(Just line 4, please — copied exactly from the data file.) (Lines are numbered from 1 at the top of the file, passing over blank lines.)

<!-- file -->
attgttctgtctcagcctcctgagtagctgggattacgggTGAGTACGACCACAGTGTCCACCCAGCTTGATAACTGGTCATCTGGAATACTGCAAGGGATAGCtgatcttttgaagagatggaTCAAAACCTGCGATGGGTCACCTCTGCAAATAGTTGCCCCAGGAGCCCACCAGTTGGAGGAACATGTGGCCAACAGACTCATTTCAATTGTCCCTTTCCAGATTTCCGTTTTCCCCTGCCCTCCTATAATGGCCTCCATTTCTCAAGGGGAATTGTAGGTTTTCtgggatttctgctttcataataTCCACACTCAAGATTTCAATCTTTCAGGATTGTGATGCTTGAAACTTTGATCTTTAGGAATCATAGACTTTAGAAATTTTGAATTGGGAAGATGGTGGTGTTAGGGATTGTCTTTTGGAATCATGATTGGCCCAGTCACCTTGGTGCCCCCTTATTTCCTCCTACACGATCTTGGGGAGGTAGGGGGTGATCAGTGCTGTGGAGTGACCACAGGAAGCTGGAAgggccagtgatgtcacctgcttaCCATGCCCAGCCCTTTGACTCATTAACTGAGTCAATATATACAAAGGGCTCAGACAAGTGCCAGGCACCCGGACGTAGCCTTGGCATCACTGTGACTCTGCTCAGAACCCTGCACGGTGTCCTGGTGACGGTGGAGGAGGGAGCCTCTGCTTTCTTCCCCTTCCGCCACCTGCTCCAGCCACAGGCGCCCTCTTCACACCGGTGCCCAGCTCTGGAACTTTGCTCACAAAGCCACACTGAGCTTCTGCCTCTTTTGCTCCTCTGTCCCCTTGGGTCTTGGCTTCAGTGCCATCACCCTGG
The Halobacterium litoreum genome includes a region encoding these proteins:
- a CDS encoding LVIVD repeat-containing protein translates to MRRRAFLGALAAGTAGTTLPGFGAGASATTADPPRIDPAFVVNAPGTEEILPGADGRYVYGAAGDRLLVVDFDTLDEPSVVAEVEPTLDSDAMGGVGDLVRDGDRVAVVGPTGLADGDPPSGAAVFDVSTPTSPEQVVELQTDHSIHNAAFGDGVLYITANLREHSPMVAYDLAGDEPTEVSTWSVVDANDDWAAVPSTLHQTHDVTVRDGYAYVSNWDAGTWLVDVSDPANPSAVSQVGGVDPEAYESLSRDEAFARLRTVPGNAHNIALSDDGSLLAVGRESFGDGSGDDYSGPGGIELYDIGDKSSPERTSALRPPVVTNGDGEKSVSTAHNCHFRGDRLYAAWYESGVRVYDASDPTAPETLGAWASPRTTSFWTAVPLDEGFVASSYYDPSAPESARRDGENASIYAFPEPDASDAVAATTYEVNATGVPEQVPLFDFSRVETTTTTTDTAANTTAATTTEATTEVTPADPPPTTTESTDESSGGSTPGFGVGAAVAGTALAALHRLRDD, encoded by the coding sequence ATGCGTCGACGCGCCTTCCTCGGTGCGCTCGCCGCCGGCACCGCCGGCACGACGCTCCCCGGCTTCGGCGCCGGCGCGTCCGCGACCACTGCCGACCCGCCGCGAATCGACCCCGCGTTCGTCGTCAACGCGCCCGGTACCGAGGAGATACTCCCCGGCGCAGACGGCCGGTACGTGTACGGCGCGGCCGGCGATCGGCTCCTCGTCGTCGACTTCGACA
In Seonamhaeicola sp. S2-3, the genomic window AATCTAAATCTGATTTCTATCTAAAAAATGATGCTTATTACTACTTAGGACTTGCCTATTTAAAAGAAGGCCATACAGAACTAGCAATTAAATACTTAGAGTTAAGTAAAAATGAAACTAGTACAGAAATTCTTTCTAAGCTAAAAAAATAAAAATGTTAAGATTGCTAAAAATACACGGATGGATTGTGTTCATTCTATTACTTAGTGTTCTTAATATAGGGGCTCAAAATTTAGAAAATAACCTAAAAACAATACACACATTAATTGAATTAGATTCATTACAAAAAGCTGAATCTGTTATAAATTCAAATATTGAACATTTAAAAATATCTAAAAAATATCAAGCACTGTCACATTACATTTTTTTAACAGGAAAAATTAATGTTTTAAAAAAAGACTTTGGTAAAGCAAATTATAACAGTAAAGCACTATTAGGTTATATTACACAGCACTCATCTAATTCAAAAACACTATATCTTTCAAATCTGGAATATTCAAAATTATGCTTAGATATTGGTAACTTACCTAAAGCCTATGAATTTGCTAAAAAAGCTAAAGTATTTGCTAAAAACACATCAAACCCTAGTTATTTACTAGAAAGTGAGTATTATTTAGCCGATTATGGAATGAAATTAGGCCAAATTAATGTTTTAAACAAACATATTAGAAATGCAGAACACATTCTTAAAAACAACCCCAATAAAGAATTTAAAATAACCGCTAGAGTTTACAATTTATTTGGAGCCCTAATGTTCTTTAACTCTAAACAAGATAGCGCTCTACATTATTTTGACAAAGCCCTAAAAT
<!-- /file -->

In Seonamhaeicola sp. S2-3, the genomic window AATCTAAATCTGATTTCTATCTAAAAAATGATGCTTATTACTACTTAGGACTTGCCTATTTAAAAGAAGGCCATACAGAACTAGCAATTAAATACTTAGAGTTAAGTAAAAATGAAACTAGTACAGAAATTCTTTCTAAGCTAAAAAAATAAAAATGTTAAGATTGCTAAAAATACACGGATGGATTGTGTTCATTCTATTACTTAGTGTTCTTAATATAGGGGCTCAAAATTTAGAAAATAACCTAAAAACAATACACACATTAATTGAATTAGATTCATTACAAAAAGCTGAATCTGTTATAAATTCAAATATTGAACATTTAAAAATATCTAAAAAATATCAAGCACTGTCACATTACATTTTTTTAACAGGAAAAATTAATGTTTTAAAAAAAGACTTTGGTAAAGCAAATTATAACAGTAAAGCACTATTAGGTTATATTACACAGCACTCATCTAATTCAAAAACACTATATCTTTCAAATCTGGAATATTCAAAATTATGCTTAGATATTGGTAACTTACCTAAAGCCTATGAATTTGCTAAAAAAGCTAAAGTATTTGCTAAAAACACATCAAACCCTAGTTATTTACTAGAAAGTGAGTATTATTTAGCCGATTATGGAATGAAATTAGGCCAAATTAATGTTTTAAACAAACATATTAGAAATGCAGAACACATTCTTAAAAACAACCCCAATAAAGAATTTAAAATAACCGCTAGAGTTTACAATTTATTTGGAGCCCTAATGTTCTTTAACTCTAAACAAGATAGCGCTCTACATTATTTTGACAAAGCCCTAAAAT